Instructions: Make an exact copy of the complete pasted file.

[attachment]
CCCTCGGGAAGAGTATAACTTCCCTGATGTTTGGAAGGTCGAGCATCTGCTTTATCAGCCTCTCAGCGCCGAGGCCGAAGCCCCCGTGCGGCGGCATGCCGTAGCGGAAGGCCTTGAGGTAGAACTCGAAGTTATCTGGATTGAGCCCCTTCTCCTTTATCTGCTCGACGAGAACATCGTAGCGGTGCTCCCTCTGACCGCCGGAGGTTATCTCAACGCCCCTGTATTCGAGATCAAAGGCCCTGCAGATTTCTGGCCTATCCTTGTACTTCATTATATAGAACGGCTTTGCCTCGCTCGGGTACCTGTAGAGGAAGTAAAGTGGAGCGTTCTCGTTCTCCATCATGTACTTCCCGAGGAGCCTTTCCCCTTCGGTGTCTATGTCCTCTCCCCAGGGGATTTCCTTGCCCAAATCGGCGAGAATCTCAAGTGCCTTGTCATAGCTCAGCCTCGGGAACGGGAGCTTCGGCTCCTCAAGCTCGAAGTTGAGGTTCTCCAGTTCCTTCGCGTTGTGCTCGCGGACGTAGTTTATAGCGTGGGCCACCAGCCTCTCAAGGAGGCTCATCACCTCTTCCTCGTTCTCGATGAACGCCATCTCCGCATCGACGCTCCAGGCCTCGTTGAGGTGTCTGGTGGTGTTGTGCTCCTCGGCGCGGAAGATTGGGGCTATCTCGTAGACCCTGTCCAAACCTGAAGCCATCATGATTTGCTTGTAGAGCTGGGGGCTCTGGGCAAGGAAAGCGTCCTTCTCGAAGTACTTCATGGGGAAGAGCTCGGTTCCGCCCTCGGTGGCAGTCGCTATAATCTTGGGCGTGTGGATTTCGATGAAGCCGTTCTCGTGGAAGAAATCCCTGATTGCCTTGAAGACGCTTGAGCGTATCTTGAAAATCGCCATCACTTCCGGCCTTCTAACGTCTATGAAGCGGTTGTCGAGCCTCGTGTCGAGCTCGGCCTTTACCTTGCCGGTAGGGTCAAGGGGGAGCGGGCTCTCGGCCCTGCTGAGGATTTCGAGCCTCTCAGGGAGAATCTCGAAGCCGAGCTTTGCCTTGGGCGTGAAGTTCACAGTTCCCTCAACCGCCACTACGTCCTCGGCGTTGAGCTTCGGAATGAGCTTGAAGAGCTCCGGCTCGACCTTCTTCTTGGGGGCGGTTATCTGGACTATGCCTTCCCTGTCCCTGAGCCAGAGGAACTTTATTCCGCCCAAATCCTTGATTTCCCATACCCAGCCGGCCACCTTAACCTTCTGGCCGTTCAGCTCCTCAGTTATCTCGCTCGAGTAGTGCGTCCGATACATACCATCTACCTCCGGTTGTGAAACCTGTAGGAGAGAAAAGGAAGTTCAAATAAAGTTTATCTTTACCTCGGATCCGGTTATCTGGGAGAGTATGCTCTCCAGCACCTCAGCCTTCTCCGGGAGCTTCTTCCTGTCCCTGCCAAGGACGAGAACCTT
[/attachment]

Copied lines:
CCCTCGGGAAGAGTATAACTTCCCTGATGTTTGGAAGGTCGAGCATCTGCTTTATCAGCCTCTCAGCGCCGAGGCCGAAGCCCCCGTGCGGCGGCATGCCGTAGCGGAAGGCCTTGAGGTAGAACTCGAAGTTATCTGGATTGAGCCCCTTCTCCTTTATCTGCTCGACGAGAACATCGTAGCGGTGCTCCCTCTGACCGCCGGAGGTTATCTCAACGCCCCTGTATTCGAGATCAAAGGCCCTGCAGATTTCTGGCCTATCCTTGTACTTCATTATATAGAACGGCTTTGCCTCGCTCGGGTACCTGTAGAGGAAGTAAAGTGGAGCGTTCTCGTTCTCCATCATGTACTTCCCGAGGAGCCTTTCCCCTTCGGTGTCTATGTCCTCTCCCCAGGGGATTTCCTTGCCCAAATCGGCGAGAATCTCAAGTGCCTTGTCATAGCTCAGCCTCGGGAACGGGAGCTTCGGCTCCTCAAGCTCGAAGTTGAGGTTCTCCAGTTCCTTCGCGTTGTGCTCGCGGACGTAGTTTATAGCGTGGGCCACCAGCCTCTCAAGGAGGCTCATCACCTCTTCCTCGTTCTCGATGAACGCCATCTCCGCATCGACGCTCCAGGCCTCGTTGAGGTGTCTGGTGGTGTTGTGCTCCTCGGCGCGGAAGATTGGGGCTATCTCGTAGACCCTGTCCAAACCTGAAGCCATCATGATTTGCTTGTAGAGCTGGGGGCTCTGGGCAAGGAAAGCGTCCTTCTCGAAGTACTTCATGGGGAAGAGCTCGGTTCCGCCCTCGGTGGCAGTCGCTATAATCTTGGGCGTGTGGATTTCGATGAAGCCGTTCTCGTGGAAGAAATCCCTGATTGCCTTGAAGACGCTTGAGCGTATCTTGAAAATCGCCATCACTTCCGGCCTTCTAACGTCTATGAAGCGGTTGTCGAGCCTCGTGTCGAGCTCGGCCTTTACCTTGCCGGTAGGGTCAAGGGGGAGCGGGCTCTCGGCCCTGCTGAGGATTTCGAGCCTCTCAGGGAGAATCTCGAAGCCGAGCTTTGCCTTGGGCGTGAAGTTCACAGTTCCCTCAACCGCCACTACGTCCTCGGCGTTGAGCTTCGGAATGAGCTTGAAGAGCTCCGGCTCGACCTTCTTCTTGGGGGCGGTTATCTGGACTATGCCTTCCCTGTCCCTGAGCCAGAGGAACTTTATTCCGCCCAAATCCTTGATTTCCCATACCCAGCCGGCCACCTTAACCTTCTGGCCGTTCAGCTCCTCAGTTATCTCGCTCGAGTAGTGCGTCCGATACATACCATCTACCTCCGGTTGTGAAACCTGTAGGAGAGAAAAGGAAGTTCAAATAAAGTTTATCTTTACCTCGGATCCGGTTATCTGGGAGAGTATGCTCTCCAGCACCTCAGCCTTCTCCGGGAGCTTCTTCCTGTCCCTGCCAAGGACGAGAACCTT